Where Sprouts is headed
In recent years, Sprouts Farmers Market (SFM) has moved toward a more balanced capital structure. The company’s debt-to-equity ratio, which stood at 1.4x at the end of fiscal 2012, came down to 0.4x at the end of the third quarter of the current fiscal year, which ended September 2015, as the company’s management has been prioritizing paying back as much of its debt as possible. At the end of 3Q15, total debt for the company stood at $291 million.
Sprouts’ financial health has also improved with robust cash flow generation. The company’s balance sheet cash stood at $132 million at the end of 3Q15, which is almost half of the company’s total debt. Retained earnings, which were initially negative, have been increasing with an improving bottom line and stood at $243 million in 3Q15.
YTD (year-to-date), Sprouts has generated $179 million of cash flows from operations and invested $79 million in net capital expenditures, primarily for new stores. The company plans to use its surplus cash in opening new stores. The company also has adequate liquidity, as reflected by its current ratio of 1.7x, at the end of 3Q15.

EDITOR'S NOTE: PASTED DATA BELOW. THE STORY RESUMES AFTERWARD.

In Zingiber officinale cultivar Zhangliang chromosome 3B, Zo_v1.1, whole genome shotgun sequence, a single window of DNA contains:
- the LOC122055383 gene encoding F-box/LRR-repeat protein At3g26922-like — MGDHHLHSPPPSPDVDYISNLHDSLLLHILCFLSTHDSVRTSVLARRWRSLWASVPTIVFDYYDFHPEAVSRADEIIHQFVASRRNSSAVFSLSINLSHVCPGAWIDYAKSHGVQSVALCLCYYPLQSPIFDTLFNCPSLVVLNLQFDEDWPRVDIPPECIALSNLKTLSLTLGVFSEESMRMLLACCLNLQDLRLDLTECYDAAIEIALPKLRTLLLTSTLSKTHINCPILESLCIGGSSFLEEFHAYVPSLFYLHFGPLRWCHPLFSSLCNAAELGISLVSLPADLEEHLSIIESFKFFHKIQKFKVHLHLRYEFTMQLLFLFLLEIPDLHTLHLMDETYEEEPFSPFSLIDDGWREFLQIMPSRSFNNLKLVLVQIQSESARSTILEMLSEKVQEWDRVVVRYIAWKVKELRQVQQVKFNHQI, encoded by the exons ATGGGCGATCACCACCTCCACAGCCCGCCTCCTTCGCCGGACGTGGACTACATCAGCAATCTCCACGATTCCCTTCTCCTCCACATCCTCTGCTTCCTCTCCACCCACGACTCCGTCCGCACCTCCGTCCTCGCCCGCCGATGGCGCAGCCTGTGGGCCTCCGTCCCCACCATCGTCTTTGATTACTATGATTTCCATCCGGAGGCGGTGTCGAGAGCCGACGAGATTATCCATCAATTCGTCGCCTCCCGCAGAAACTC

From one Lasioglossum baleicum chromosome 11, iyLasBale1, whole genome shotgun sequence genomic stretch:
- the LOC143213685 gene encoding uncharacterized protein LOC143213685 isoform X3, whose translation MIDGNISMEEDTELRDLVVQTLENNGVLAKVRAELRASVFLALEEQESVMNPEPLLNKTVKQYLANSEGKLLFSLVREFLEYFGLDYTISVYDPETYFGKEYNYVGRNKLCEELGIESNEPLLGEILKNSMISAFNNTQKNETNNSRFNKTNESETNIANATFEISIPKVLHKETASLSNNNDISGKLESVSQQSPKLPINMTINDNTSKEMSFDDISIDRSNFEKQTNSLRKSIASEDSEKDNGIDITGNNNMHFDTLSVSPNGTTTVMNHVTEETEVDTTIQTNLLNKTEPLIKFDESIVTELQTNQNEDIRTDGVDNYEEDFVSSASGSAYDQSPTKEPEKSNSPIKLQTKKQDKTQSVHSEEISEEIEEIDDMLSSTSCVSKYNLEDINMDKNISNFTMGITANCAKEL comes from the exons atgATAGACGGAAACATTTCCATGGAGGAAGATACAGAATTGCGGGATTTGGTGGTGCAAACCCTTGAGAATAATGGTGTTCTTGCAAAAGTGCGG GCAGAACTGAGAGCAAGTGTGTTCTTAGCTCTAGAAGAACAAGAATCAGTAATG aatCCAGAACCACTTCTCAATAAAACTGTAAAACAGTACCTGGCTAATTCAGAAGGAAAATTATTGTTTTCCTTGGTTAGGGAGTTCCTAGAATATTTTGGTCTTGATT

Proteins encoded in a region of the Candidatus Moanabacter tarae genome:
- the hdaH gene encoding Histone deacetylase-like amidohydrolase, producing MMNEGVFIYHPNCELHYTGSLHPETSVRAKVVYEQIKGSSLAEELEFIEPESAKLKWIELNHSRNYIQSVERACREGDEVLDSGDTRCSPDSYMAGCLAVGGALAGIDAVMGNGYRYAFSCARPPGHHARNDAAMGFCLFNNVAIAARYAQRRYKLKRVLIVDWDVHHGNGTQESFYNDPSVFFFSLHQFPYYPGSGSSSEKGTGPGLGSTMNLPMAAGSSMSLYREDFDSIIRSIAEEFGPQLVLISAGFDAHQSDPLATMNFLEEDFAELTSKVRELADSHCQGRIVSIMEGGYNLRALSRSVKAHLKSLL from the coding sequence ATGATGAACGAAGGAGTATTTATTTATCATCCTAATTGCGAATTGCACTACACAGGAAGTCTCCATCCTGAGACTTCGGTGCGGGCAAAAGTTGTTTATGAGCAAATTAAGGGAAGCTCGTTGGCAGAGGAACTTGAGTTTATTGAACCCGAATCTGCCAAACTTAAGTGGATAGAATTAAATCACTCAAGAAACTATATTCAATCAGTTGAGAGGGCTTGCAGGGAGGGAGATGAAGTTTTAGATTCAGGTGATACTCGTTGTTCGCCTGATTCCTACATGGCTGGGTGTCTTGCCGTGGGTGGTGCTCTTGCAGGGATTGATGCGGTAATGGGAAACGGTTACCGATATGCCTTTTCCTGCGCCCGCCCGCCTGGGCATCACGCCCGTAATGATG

Leverage versus peers
Sprouts Farmers Market (SFM) has one of the best leverage ratios in the supermarket and mass merchandiser peer group. While Kroger Company (KR) has the highest debt balance, with a debt-to-equity ratio of 1.8x, Wal-Mart Stores (WMT) and Costco Wholesale Corporation (COST) had debt-to-equity ratios of 0.63x and 0.57x, respectively, in their last reported quarters. Sprouts, with its debt-to-equity ratio of 0.36x, only trailed Whole Foods Market (WFM), which had a better leverage, with a debt-to-equity ratio of 0.02x.
ETFs with exposure to Sprouts and peers
Sprouts Farmers Market (SFM) along with Whole Foods Market (WFM) Wal-Mart (WMT) and Costco Wholesale Corporation (COST) are a part of the SPDR S&P Retail ETF (XRT). Together, these companies make up approximately 4.2% of the fund’s total holdings.
Now let’s take a broader look at the organic food industry.